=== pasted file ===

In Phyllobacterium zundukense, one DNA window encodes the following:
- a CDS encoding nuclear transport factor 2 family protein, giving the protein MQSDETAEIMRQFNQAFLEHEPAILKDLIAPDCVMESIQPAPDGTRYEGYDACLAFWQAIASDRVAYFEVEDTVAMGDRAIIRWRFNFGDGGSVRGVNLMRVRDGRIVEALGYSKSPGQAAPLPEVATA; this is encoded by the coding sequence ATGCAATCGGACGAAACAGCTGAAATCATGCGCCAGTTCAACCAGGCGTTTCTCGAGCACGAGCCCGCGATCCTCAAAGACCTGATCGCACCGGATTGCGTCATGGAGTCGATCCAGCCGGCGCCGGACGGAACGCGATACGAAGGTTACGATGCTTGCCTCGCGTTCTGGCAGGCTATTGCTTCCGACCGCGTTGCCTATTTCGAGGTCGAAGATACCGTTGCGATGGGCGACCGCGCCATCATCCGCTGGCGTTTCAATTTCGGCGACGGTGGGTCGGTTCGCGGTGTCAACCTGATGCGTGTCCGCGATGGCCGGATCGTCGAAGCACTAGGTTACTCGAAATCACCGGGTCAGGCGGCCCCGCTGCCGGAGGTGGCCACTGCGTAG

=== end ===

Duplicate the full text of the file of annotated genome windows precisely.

In Phyllobacterium zundukense, one DNA window encodes the following:
- a CDS encoding nuclear transport factor 2 family protein, giving the protein MQSDETAEIMRQFNQAFLEHEPAILKDLIAPDCVMESIQPAPDGTRYEGYDACLAFWQAIASDRVAYFEVEDTVAMGDRAIIRWRFNFGDGGSVRGVNLMRVRDGRIVEALGYSKSPGQAAPLPEVATA; this is encoded by the coding sequence ATGCAATCGGACGAAACAGCTGAAATCATGCGCCAGTTCAACCAGGCGTTTCTCGAGCACGAGCCCGCGATCCTCAAAGACCTGATCGCACCGGATTGCGTCATGGAGTCGATCCAGCCGGCGCCGGACGGAACGCGATACGAAGGTTACGATGCTTGCCTCGCGTTCTGGCAGGCTATTGCTTCCGACCGCGTTGCCTATTTCGAGGTCGAAGATACCGTTGCGATGGGCGACCGCGCCATCATCCGCTGGCGTTTCAATTTCGGCGACGGTGGGTCGGTTCGCGGTGTCAACCTGATGCGTGTCCGCGATGGCCGGATCGTCGAAGCACTAGGTTACTCGAAATCACCGGGTCAGGCGGCCCCGCTGCCGGAGGTGGCCACTGCGTAG